You're Too Sexy For Your Job
Women face obstacles in the work place that prevent them from climbing the corporate ladder. Women make less than men for equal work, women of color make less than white women, dark haired women are shown to make less than those with a more fair complexion and blond hair, women who are thin will advance more frequently than those who are "overweight", and women that are considered to be closer to society's version of beautiful will be paid higher than those who are not.
All of this most already know, yet there is one more we can add to the grim list: women can be reprimanded or even fired for appearing to be "too provocative". You see, if she is too beautiful and too well-endowed, she could be seen as a distraction for male coworkers in (unintentionally) arousing their uncontrollable libido. Other women who wear the same clothing but aren't as "pretty", do not have the same affect upon men, the plaintiff in the case argue. Of course, it makes no sense to blame women for the unprofessional considerations of her male co workers, but that is fruitless to point out.
This news is more proof that fighting for wage equality and gender non bias in the workplace are not enough. Beauty norms exist, duh, seeing them work against women in this way is a huge problem and frankly, its getting much worse.
What gets me in all of this are the countless articles and commentary on this woman's story. Some news organizations asked, "well, is she too sexy?". Others, of course decided to parlay this with a story on the continued out-of-control-ness of banks (where the woman worked), arguing not only are these big banks screwing the American people, they are firing women for being too pretty-outrage! Everyone, it seems are missing the point.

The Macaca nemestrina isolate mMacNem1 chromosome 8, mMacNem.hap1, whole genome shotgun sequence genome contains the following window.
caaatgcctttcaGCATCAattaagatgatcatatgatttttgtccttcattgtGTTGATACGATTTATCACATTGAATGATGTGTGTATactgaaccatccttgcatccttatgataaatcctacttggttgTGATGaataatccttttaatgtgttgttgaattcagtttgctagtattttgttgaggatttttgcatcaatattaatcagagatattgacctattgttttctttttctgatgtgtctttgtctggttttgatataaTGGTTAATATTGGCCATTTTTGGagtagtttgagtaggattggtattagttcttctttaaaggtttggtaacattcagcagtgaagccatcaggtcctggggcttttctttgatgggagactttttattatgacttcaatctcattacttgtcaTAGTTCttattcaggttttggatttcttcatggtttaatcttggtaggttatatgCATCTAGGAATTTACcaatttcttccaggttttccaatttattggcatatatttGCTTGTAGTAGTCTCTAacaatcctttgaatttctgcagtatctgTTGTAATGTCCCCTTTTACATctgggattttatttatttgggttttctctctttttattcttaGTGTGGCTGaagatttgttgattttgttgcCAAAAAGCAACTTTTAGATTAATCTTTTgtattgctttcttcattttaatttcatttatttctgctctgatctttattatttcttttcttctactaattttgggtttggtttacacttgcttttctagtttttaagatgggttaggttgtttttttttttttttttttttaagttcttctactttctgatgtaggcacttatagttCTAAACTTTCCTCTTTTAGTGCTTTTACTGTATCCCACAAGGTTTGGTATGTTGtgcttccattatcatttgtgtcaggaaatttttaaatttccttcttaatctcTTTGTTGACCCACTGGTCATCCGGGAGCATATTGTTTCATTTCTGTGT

When will women in the workplace be judged for their work-related performance, intelligence, successes (or failings) and intellectual contributions to her employer?
There is no answer to this yet and I fear our society is nowhere close. We fail to point out that discriminating against a worker , male or female, because of his/her/it sex or appearance is Constitutionally illegal in this country, yet the conversation still hinges around whether or not she is actually sexy.
Women will not earn a fair wage as long as this continues to happen. Our media is not the only entity to blame, but they are largely responsible for driving the narrative surrounding cultural norms like beauty and sexuality.